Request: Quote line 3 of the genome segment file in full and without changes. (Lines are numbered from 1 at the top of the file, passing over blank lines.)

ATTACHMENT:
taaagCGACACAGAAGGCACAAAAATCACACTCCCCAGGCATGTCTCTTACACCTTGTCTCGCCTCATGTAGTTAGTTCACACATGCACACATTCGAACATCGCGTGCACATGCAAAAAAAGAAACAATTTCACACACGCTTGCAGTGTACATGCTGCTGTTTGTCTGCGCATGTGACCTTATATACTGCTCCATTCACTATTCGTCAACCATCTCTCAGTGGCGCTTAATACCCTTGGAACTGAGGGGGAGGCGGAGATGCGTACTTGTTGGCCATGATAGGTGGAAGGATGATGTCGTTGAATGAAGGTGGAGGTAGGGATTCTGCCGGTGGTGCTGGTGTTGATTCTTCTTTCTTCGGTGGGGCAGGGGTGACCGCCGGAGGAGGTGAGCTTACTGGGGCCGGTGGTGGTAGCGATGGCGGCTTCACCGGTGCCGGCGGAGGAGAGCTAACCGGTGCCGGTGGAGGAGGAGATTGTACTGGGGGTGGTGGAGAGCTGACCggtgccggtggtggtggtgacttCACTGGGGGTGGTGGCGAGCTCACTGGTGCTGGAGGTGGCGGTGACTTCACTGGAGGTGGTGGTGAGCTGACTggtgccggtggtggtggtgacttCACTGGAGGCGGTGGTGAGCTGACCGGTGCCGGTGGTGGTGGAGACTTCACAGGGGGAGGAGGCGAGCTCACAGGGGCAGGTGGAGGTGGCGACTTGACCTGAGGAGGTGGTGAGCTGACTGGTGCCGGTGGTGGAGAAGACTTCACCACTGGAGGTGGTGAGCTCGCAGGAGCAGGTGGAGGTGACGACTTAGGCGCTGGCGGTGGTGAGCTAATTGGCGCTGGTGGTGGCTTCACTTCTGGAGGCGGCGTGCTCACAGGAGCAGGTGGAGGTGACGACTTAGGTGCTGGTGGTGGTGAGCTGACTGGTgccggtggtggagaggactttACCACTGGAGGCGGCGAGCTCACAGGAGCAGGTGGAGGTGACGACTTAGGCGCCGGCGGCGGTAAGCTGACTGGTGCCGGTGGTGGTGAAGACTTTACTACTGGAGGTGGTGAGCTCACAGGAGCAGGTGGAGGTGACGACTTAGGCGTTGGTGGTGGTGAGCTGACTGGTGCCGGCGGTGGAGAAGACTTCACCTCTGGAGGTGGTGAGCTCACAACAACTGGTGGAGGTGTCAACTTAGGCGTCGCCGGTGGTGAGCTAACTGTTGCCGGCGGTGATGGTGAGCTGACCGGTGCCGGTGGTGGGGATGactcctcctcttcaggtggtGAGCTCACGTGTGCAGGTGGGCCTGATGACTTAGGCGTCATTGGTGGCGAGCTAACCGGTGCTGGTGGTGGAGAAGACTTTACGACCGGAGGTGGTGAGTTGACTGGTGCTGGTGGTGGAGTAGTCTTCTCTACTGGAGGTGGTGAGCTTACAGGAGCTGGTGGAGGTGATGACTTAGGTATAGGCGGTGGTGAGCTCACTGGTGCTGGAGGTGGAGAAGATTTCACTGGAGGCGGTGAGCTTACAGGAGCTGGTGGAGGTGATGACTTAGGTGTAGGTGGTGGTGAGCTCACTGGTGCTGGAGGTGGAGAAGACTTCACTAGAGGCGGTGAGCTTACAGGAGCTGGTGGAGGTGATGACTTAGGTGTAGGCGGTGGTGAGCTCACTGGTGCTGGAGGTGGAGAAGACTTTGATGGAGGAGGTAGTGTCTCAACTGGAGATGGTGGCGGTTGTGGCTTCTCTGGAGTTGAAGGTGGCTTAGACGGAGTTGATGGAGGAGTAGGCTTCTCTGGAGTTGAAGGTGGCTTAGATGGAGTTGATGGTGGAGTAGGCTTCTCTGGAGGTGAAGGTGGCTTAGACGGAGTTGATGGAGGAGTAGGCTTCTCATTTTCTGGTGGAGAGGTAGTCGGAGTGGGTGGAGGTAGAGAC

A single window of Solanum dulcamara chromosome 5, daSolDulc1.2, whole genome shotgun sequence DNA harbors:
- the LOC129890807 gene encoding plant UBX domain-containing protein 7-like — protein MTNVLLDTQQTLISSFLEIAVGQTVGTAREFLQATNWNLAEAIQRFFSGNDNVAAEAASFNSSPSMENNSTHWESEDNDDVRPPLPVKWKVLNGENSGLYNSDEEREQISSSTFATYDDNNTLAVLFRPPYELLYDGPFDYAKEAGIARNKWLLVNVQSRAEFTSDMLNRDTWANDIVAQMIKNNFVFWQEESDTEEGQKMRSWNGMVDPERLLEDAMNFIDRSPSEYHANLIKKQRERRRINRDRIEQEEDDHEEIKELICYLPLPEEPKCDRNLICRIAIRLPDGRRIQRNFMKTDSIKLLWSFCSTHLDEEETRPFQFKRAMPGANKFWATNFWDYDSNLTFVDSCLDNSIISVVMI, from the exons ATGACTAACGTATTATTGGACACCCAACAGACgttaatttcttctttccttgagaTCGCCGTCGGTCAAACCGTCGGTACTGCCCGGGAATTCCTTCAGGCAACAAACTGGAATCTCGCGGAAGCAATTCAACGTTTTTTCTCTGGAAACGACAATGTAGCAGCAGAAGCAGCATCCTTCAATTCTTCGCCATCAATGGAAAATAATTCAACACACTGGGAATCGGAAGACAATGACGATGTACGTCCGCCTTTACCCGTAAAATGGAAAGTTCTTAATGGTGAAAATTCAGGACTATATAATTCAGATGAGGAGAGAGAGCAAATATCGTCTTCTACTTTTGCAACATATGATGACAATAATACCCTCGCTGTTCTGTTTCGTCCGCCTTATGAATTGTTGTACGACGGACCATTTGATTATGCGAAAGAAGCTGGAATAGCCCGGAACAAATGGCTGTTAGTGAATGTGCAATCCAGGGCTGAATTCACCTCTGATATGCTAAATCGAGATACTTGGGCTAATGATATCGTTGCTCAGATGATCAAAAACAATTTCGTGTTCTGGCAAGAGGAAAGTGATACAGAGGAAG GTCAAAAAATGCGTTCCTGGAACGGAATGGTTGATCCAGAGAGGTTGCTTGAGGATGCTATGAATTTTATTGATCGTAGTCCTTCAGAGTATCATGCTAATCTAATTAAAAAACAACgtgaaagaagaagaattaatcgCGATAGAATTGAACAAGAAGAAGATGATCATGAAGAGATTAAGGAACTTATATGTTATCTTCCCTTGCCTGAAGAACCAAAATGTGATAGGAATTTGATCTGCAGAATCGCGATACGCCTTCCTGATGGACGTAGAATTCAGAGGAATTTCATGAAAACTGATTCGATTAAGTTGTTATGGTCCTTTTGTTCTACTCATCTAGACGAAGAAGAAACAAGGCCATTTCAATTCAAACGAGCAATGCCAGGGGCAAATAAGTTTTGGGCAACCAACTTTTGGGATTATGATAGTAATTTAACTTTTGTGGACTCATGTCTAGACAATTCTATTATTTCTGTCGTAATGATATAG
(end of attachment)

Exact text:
- the LOC129890807 gene encoding plant UBX domain-containing protein 7-like — protein MTNVLLDTQQTLISSFLEIAVGQTVGTAREFLQATNWNLAEAIQRFFSGNDNVAAEAASFNSSPSMENNSTHWESEDNDDVRPPLPVKWKVLNGENSGLYNSDEEREQISSSTFATYDDNNTLAVLFRPPYELLYDGPFDYAKEAGIARNKWLLVNVQSRAEFTSDMLNRDTWANDIVAQMIKNNFVFWQEESDTEEGQKMRSWNGMVDPERLLEDAMNFIDRSPSEYHANLIKKQRERRRINRDRIEQEEDDHEEIKELICYLPLPEEPKCDRNLICRIAIRLPDGRRIQRNFMKTDSIKLLWSFCSTHLDEEETRPFQFKRAMPGANKFWATNFWDYDSNLTFVDSCLDNSIISVVMI, from the exons ATGACTAACGTATTATTGGACACCCAACAGACgttaatttcttctttccttgagaTCGCCGTCGGTCAAACCGTCGGTACTGCCCGGGAATTCCTTCAGGCAACAAACTGGAATCTCGCGGAAGCAATTCAACGTTTTTTCTCTGGAAACGACAATGTAGCAGCAGAAGCAGCATCCTTCAATTCTTCGCCATCAATGGAAAATAATTCAACACACTGGGAATCGGAAGACAATGACGATGTACGTCCGCCTTTACCCGTAAAATGGAAAGTTCTTAATGGTGAAAATTCAGGACTATATAATTCAGATGAGGAGAGAGAGCAAATATCGTCTTCTACTTTTGCAACATATGATGACAATAATACCCTCGCTGTTCTGTTTCGTCCGCCTTATGAATTGTTGTACGACGGACCATTTGATTATGCGAAAGAAGCTGGAATAGCCCGGAACAAATGGCTGTTAGTGAATGTGCAATCCAGGGCTGAATTCACCTCTGATATGCTAAATCGAGATACTTGGGCTAATGATATCGTTGCTCAGATGATCAAAAACAATTTCGTGTTCTGGCAAGAGGAAAGTGATACAGAGGAAG GTCAAAAAATGCGTTCCTGGAACGGAATGGTTGATCCAGAGAGGTTGCTTGAGGATGCTATGAATTTTATTGATCGTAGTCCTTCAGAGTATCATGCTAATCTAATTAAAAAACAACgtgaaagaagaagaattaatcgCGATAGAATTGAACAAGAAGAAGATGATCATGAAGAGATTAAGGAACTTATATGTTATCTTCCCTTGCCTGAAGAACCAAAATGTGATAGGAATTTGATCTGCAGAATCGCGATACGCCTTCCTGATGGACGTAGAATTCAGAGGAATTTCATGAAAACTGATTCGATTAAGTTGTTATGGTCCTTTTGTTCTACTCATCTAGACGAAGAAGAAACAAGGCCATTTCAATTCAAACGAGCAATGCCAGGGGCAAATAAGTTTTGGGCAACCAACTTTTGGGATTATGATAGTAATTTAACTTTTGTGGACTCATGTCTAGACAATTCTATTATTTCTGTCGTAATGATATAG